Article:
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Add it up: Durango train crucial to city

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Thursday, June 28, 2018 10:58 PM

What a month it has been since my last column. While the full impacts of the 416 Fire will not be known for some time, it feels like we dodged a bullet and things are slowly returning back to normal. I have seen lots of conversation about the fire and wanted to give my perspective.

I have been reading and listening to the community discussion about the Durango & Silverton Narrow Gauge Railroad and its role in all of this. I will not tell anyone what to think, but I do want to offer some facts about the railroad and its economic impact on Durango. This information must be considered as this conversation continues.

Two-hundred thousand people buy train tickets every year. Some are locals; the vast majority are people visiting our town. Let’s subtract 30,000 that are local riders, so 170,000 are from elsewhere. Furthermore, let’s assume that most visitors are families with kids. Not all are, of course, but for the sake of this exercise, let’s assume the 170,000 visitors are all families with two kids, so four total people. That means there are 42,500 families riding the train every year.

Now, let’s conservatively look at how much they spend while in Durango. I am using a two-night stay in a hotel. They would spend approximately $300 on a hotel for two nights. They would eat at least five meals while here for two days, and at $50 per meal, we can see how much they spend on food while visiting. Let’s also assume they spend around $200 on souvenirs and other goods from our local shops.

These assumptions work out to a total spend for those 42,500 families of $750. This is VERY conservative, as I know when I go out of town for a weekend with family, we spend closer to $1,000. So as not to overstate things, let’s use $750 per family. Keep in mind this does not include what they paid for train tickets, gas if they drove here or airline tickets if they flew here.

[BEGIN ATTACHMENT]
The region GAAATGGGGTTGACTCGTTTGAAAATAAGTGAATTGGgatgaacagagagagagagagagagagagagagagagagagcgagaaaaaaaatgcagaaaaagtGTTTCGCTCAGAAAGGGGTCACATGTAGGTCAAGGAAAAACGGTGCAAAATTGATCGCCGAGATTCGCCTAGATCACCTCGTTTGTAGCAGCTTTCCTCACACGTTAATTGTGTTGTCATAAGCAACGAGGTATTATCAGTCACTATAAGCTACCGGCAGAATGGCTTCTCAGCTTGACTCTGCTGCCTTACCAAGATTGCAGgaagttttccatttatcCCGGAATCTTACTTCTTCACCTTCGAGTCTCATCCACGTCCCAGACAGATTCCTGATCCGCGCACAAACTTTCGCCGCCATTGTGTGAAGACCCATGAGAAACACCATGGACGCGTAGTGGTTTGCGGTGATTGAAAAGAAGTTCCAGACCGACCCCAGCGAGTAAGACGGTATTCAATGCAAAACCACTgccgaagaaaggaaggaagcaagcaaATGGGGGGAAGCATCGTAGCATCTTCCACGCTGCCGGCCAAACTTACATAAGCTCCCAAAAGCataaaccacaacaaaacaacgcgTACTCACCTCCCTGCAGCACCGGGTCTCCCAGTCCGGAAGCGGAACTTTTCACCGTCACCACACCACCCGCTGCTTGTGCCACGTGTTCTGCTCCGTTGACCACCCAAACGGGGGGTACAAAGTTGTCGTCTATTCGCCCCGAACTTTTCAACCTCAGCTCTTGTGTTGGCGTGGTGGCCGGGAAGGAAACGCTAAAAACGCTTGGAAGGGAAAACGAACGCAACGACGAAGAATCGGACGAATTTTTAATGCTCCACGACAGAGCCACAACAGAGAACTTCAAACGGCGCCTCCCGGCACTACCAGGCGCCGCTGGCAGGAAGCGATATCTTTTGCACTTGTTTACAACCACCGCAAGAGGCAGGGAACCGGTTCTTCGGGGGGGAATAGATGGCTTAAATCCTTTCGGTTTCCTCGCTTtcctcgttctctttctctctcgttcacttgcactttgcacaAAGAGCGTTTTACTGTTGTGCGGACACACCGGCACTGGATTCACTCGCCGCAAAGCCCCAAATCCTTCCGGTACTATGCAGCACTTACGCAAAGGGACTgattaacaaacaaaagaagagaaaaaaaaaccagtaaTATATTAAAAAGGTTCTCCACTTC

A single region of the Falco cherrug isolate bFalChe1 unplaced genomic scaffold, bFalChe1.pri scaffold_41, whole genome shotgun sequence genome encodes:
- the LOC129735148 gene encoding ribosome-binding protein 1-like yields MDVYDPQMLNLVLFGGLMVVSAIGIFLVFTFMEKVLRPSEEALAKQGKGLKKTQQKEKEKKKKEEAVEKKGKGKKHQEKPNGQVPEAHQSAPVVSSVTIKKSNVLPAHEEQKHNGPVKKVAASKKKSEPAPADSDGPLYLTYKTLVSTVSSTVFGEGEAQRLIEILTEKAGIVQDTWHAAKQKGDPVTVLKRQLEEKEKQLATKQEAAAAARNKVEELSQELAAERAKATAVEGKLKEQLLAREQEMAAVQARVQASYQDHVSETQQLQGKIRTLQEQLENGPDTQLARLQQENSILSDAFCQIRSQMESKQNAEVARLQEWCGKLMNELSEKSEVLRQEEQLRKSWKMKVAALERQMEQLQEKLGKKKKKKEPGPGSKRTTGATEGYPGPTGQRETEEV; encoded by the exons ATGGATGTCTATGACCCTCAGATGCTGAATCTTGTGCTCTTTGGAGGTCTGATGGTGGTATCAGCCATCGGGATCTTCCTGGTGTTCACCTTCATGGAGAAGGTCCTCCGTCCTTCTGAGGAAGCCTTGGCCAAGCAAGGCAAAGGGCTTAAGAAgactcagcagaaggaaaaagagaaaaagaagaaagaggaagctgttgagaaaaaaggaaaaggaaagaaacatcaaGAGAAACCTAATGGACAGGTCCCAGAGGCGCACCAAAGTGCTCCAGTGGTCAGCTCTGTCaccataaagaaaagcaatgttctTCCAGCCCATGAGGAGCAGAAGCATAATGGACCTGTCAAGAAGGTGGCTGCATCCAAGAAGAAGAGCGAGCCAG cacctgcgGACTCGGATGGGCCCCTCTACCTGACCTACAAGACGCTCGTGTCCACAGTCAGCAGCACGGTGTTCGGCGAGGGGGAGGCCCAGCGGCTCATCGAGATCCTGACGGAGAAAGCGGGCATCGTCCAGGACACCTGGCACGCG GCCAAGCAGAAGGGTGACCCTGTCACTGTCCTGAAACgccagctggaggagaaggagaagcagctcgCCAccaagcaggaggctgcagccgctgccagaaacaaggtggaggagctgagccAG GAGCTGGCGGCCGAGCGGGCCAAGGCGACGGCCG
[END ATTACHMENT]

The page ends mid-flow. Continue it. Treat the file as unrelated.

Doing the math, this produces a conservative total spend of nearly $32 million. Furthermore, the sales tax on this conservative total spend figure is just under $830,000. That sales tax pays for police, roads and other city services we all need.

When looking at economic impact, typically, you would add to the figure above the jobs created by the railroad, as their employees buy goods from local businesses. You would also add the impact of the railroad buying services and goods it needs from local businesses, which creates more jobs. In turn, those employees spend money on their own needs.

You would also add the charitable donations by the railroad, which is about $350,000 annually. The $32 million is really just the tip of the iceberg when it comes to the railroad’s impact to our local economy. I have seen studies that show a total economic impact from the railroad of nearly $200 million.

I ask that all of us keep this information in mind as we discuss the future of Durango’s original local business that created our town.

Tim Walsworth is the executive director of the Durango Business Improvement District. Contact him at timw@downtowndurango.org.

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